Programming education is widely used throughout the world, but there are many challenges in the programming teaching. Proulx (2000) states that initial-level programming training leads to the stumbling of students who are beginning to study in the field of computer science. Jenkins (2002) argues that programming is one of the most difficult course topics to learn. Kinnunen and Malmi (2008) state that 20% - 40% of the students enrolled in the programming introduction courses at universities around the world quit lessons or departments. This study is carried out for the teaching of programming where there are a number of difficulties and which requires a lot of information to be transferred in a short time and a lot of applications to be carried out. It is aimed to reduce cognitive load by using the flipped learning in programming teaching and to achieve higher level of learning by making a large number of applications in the classroom. It is hereby aimed to contribute to the literature through the improvement of the quality of education by using a current teaching method.

METHOD

The study was carried out within the scope of Algorithm and Programming course with a total of 160 first-graders from Aksaray University’s Department of Mechanical Engineering. The study was planned and implemented in 8 weeks. Daytime education students and evening education students with no significant difference between them as a result of the pre-test were determined as experimental and control groups. While the flipped learning method was performed with the daytime education students in the experiment group, the face-to-face education was performed with the evening education students in the control group. The number of students in the experimental and control groups is shown in Table 1 below.

Table 1. The number of students in the experimental and control groups


Department

Experimental  Group
(f )

Control Group
   (f )

Toplam
   (f)

Mechanical Engineering

80

80

160

Interactive learning videos were developed for the subject of each week to be used for pre-class learning by the flipped learning group. These videos were shared with the students on a weekly basis through the EDpuzzle video learning management system. Different interactive features were added to each video to make the learners active recipients and to enable the learners to be involved in the learning process. With these interaction features, multiple choice questions, true or wrong sentences and open-ended questions were directed to the students and instant answers and corrections were given to the answers; sometimes with in-video links, students were directed to different learning materials. In Figure 1 below, there is an interactive video shared with the students for pre-class learning. The green question mark icons on the time bar of this video show where the interaction features are located. For example, at the 3rd minute of this video, students were asked a multiple-choice question about the topic covered at the time. The students are able to see the correct answer to the question as soon as he/she answers the question.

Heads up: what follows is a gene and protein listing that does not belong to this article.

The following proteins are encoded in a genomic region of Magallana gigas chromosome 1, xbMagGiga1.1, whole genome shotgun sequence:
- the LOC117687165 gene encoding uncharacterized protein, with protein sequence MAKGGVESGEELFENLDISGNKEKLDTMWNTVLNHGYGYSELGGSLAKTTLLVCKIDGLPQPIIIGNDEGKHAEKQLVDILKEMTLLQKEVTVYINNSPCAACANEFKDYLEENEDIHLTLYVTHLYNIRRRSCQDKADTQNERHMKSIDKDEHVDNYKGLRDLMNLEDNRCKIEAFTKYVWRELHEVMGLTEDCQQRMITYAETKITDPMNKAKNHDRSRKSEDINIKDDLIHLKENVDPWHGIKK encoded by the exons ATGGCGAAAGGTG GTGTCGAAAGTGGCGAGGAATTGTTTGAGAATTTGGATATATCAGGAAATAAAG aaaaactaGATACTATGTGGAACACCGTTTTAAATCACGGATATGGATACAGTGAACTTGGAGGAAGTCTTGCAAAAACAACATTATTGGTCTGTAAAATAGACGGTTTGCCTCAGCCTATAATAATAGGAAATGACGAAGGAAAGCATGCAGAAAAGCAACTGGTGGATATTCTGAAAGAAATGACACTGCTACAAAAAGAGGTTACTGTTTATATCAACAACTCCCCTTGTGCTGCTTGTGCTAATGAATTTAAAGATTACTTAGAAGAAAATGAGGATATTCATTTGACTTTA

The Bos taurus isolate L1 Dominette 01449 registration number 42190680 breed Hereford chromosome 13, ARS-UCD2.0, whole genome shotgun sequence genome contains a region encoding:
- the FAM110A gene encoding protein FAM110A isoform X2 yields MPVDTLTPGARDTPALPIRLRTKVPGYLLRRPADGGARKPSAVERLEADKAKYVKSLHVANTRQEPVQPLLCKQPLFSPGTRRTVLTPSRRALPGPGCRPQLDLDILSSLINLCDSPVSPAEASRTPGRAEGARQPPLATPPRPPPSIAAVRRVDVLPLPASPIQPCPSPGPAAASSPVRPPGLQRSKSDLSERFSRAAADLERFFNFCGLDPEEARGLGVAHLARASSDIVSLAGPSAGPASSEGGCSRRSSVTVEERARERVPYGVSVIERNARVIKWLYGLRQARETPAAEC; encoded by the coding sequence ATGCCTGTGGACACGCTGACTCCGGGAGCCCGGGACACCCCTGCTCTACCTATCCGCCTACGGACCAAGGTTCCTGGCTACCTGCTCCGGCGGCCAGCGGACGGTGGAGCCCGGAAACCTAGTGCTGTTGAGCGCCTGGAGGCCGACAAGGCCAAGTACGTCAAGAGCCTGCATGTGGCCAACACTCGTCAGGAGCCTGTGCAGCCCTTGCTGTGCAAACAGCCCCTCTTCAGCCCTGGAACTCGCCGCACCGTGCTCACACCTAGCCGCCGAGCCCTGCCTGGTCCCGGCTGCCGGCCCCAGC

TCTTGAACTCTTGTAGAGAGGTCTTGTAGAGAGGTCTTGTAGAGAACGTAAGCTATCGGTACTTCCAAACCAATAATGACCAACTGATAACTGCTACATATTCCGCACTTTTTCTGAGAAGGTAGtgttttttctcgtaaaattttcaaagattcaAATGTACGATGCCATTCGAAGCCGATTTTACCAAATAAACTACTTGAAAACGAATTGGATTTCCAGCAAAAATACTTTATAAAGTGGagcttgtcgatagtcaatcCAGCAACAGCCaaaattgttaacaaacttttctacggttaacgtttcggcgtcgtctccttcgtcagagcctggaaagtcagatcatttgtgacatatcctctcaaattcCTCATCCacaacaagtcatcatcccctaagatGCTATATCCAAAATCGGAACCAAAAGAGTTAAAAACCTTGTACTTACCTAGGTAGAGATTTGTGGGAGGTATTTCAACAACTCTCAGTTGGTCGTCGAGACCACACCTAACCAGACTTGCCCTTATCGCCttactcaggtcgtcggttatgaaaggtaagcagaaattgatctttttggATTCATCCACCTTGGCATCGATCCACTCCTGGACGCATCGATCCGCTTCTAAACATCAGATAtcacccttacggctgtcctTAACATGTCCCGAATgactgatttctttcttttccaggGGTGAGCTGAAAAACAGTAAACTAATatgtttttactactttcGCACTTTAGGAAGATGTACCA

Figure 1. Interactivity features on videos shared with the students

In Figure 2 below, there are interactive videos shared with the students over the learning management system. Students can see the scores they receive from interactive videos on this page in

the learning management system. They can rewatch the video from the review section and see the questions on the video and their answers from the progress section.


Figure 2. Videos shared with students and video-based scores of students

Figure 3 below shows the video-based scores of the students. Students’ answers to the questions on a video, the number of correct answers, and the video score they get can be followed on this screen.


Figure 3. Video rating student screen

Interactive videos developed for each course were shared throughout 8 weeks with the experimental group including daytime education students and to whom the flipped learning method was applied and pre-learning level of the students was monitored through the video learning management system. The students who learned the theoretical parts of the course via video were engaged in applied activities in the classroom under the guidance of teaching staff. At the beginning of each lesson, if any, unlearned sections and important points were re-emphasized to overcome the missing learning.

Feedback from the students at the beginning of the face-to-face course and the answers given to the video questions shared on the learning management system were taken as basis in the determination of the unlearned sections. Figure 4 below shows the correct response rates given by the students to the questions on the video No. 5, which discusses the switch case concept. For example, in the system where 87 students were registered, 49 students responded correctly to the first question. Since the correct response rate is low compared to other questions, the subject matter of this question was repeated during the face-to-face course.


Figure 4. Teacher screen where video responses are checked

Table 2. Subject coverage of interactive videos


Subjects of interactive videos

Week 1

Algorithm and flow charts

Week 2

Introduction to C programming

Week 3

Operators, input-output functions

Week 4

Operators, if-else if statements

Week 5

Switch case

Week 6

While, do while, for loops

Week 7

Loops, ınfinite loop, break and continue statement

Week 8

An overview - resolving examples

The subjects that were followed during the applications are shown in Table 2 according to the weeks. Every week, after the shortcomings were completed at the beginning of the face-to-face lessons, many applications were carried out in the course. Some examples of course applications were:
Application 1: Write a program's algorithm that determines whether a number entered from the keyboard is zero, positive or negative, and draw the flow diagram.

Application 2: Create the flow diagram of the program that finds the largest number of 3 different numbers entered from the keyboard.